The best words are the ones with no English equivalent. They invariably describe moments in the human experience that we find exotically ungraspable. Unpindownable. Fleeting. Ephemeral. Often they’re concepts that Anglo culture has – simply – failed to grasp. Some of my favourites include hygge, haimish, mamihlapinatapai and suadade.
Today I present you with sonder.
sonder, n. the realisation that each random passerby is living a life as vivid and complex as your own.
This is a translation that comes from The Dictionary of Obscure Sorrows and appears to derive from some very old French word.
My new e-mate Hazel alerted me to such a dictionary. She gets my affinity with melancholy. Thanks Hazel.
So, to experience sonder…it happens when you’re in a crowd and people are streaming toward you (perhaps in a train station), or perhaps you’re on a plane and have the opportunity to stare up close at the people sitting nearby (as I am just now as I write this on a plane to Melbourne).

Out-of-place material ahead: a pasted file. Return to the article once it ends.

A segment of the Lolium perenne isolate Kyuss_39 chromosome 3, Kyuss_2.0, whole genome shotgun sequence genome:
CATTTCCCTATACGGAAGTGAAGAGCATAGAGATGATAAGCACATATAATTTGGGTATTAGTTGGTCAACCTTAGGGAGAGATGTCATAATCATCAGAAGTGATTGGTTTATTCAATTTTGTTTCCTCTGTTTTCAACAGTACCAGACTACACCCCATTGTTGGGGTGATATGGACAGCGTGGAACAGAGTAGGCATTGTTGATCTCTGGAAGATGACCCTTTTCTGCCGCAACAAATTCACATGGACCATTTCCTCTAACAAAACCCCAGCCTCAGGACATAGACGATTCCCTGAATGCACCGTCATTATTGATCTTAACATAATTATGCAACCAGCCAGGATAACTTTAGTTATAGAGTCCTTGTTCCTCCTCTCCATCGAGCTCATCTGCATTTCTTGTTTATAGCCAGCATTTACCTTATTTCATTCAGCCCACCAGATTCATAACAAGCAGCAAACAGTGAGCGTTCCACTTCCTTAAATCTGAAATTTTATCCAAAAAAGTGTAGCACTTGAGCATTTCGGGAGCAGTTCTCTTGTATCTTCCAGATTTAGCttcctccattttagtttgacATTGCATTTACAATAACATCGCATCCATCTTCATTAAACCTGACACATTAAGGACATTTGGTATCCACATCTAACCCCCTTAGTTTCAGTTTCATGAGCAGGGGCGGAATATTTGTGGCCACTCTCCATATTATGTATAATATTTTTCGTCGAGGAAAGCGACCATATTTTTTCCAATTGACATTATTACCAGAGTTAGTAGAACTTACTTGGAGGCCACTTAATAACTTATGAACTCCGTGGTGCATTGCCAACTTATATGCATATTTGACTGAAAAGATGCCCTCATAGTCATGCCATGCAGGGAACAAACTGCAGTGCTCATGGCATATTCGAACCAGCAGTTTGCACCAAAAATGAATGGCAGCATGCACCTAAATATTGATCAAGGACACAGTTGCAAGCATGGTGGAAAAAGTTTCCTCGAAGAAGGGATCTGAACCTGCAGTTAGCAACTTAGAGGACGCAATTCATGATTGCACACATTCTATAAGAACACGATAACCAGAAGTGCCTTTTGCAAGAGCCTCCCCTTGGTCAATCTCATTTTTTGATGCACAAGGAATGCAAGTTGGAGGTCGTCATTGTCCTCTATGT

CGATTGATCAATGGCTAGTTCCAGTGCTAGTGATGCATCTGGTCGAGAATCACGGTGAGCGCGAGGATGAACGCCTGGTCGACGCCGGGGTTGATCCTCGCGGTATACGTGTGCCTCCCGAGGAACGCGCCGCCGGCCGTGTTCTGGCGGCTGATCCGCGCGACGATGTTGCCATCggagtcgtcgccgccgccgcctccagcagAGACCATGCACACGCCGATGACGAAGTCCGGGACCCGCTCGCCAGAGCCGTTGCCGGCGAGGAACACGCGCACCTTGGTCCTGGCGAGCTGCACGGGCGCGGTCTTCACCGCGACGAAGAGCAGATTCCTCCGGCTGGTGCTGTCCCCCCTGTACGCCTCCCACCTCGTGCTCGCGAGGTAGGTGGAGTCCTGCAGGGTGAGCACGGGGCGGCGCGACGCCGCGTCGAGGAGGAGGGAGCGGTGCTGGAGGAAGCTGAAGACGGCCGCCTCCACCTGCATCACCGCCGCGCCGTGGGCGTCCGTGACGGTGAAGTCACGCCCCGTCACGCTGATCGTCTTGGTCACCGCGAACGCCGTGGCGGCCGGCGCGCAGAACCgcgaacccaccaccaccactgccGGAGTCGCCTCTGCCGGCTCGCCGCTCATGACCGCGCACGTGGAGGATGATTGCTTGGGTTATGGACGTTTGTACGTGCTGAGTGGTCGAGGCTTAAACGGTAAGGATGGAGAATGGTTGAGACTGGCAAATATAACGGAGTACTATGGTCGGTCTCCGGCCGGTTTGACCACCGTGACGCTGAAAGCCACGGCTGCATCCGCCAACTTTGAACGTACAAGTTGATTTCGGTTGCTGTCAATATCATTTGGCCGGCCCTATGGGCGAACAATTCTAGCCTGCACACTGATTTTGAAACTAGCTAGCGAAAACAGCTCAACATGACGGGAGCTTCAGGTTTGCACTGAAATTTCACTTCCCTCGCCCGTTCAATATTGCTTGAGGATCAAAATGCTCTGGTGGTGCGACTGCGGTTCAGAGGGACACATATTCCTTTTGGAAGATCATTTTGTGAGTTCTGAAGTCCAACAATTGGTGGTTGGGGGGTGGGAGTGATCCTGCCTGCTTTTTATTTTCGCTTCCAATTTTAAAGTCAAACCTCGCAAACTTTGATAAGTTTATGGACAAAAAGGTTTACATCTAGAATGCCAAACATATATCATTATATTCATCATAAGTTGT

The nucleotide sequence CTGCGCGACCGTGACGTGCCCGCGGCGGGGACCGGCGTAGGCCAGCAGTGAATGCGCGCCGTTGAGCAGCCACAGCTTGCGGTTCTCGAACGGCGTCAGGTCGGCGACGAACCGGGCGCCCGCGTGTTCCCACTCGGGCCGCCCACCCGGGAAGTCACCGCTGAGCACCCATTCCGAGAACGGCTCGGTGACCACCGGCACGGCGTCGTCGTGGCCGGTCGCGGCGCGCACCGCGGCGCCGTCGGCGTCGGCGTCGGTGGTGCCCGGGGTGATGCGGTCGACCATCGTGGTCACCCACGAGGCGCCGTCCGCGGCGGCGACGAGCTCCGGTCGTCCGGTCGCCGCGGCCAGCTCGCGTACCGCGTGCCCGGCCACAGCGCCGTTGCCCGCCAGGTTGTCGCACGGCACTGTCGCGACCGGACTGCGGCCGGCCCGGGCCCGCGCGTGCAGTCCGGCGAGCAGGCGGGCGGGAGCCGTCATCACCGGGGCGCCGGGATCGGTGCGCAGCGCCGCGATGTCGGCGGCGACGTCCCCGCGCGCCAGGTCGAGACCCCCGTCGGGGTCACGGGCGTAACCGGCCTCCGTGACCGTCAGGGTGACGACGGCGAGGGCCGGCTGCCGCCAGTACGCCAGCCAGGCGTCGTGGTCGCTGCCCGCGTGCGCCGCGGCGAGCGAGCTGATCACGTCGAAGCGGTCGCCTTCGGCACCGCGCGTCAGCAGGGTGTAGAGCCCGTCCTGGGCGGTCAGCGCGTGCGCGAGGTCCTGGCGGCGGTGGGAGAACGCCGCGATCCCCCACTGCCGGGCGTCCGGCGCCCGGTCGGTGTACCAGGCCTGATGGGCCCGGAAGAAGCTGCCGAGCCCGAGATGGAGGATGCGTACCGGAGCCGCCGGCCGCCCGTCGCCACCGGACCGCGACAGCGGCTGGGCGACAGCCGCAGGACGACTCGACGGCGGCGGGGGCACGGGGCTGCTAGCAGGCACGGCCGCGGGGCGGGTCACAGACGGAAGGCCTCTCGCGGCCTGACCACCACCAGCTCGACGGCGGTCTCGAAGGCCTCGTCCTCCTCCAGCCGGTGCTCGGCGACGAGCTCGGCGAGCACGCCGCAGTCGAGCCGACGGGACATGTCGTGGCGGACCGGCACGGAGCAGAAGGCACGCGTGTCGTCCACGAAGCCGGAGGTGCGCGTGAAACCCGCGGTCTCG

This stream of faces, or opportunity to pause intimately and be with humanity, drags you from your own myopic, clustery thinking and to something bigger. You get a feel for the flow. For the fact that we’re all part of something. Of your own insignificance. AND AIN’T THIS A RELIEF WHEN THIS KICKS IN??
And the stranger’s faces start to say so much. You can see their stories and struggles. And suddenly an expansive feeling overwhelms you – there are so many stories and struggles! And that being so, there must be a reason for them. There must be a bigger picture. And that bigger picture must entail more than our myopic, clustery thinking. It must. And in this realization we are able to rise from the pain of the cluster-fuckery in our heads and smile at the fact there is a forest for the trees. We get some altitude and expansive, kind insight.
That’s sonder. It’s certainly an obscure sorrow. How so sorrow? Because what comes with sonder is an awareness that we live 92 per cent of our lives in an unexpanded state.
But perhaps that’s so that the 8 per cent is really recognizable when it strikes.
I’d like to know when and how sonder kicks in for you?